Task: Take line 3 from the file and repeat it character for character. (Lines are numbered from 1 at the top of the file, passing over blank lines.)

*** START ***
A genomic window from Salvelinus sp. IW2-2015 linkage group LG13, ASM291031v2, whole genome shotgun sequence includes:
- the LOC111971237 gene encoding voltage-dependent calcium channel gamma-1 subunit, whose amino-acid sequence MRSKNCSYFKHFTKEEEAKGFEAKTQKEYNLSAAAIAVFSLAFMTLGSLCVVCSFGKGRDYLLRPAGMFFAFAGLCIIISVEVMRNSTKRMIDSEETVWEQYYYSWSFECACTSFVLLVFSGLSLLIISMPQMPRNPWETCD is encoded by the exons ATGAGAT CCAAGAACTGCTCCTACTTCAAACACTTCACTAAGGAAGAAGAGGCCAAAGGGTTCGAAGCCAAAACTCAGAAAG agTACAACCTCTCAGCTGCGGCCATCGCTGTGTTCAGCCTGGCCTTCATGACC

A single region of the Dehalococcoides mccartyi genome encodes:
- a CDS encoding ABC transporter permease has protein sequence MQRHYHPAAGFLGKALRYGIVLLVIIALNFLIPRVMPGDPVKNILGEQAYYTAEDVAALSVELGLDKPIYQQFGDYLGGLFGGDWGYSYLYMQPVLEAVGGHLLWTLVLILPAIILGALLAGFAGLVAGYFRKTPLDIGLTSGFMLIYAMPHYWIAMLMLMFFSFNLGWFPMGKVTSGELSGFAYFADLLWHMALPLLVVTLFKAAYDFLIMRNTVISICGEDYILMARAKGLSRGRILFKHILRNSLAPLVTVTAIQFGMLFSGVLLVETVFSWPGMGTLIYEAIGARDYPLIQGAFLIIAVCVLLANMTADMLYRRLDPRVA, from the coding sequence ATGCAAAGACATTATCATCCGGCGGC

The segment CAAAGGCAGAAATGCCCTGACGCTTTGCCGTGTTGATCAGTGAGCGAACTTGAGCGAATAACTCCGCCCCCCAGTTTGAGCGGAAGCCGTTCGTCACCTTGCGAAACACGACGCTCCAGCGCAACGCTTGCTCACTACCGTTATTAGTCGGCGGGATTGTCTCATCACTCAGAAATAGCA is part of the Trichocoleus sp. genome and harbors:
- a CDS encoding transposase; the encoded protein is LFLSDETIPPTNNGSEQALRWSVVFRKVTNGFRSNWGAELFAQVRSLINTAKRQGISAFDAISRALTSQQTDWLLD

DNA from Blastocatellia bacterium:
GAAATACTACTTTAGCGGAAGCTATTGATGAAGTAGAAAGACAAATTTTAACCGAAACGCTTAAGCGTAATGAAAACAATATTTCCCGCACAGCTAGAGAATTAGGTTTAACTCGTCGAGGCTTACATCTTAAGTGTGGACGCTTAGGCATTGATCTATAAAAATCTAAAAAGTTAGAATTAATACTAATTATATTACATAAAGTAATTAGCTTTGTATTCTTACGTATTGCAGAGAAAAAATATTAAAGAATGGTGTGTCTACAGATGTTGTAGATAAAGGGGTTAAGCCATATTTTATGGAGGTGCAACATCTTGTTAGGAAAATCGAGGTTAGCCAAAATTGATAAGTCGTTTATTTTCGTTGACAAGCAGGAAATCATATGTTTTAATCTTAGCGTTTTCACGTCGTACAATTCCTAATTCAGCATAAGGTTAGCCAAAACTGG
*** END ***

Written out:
A single region of the Dehalococcoides mccartyi genome encodes: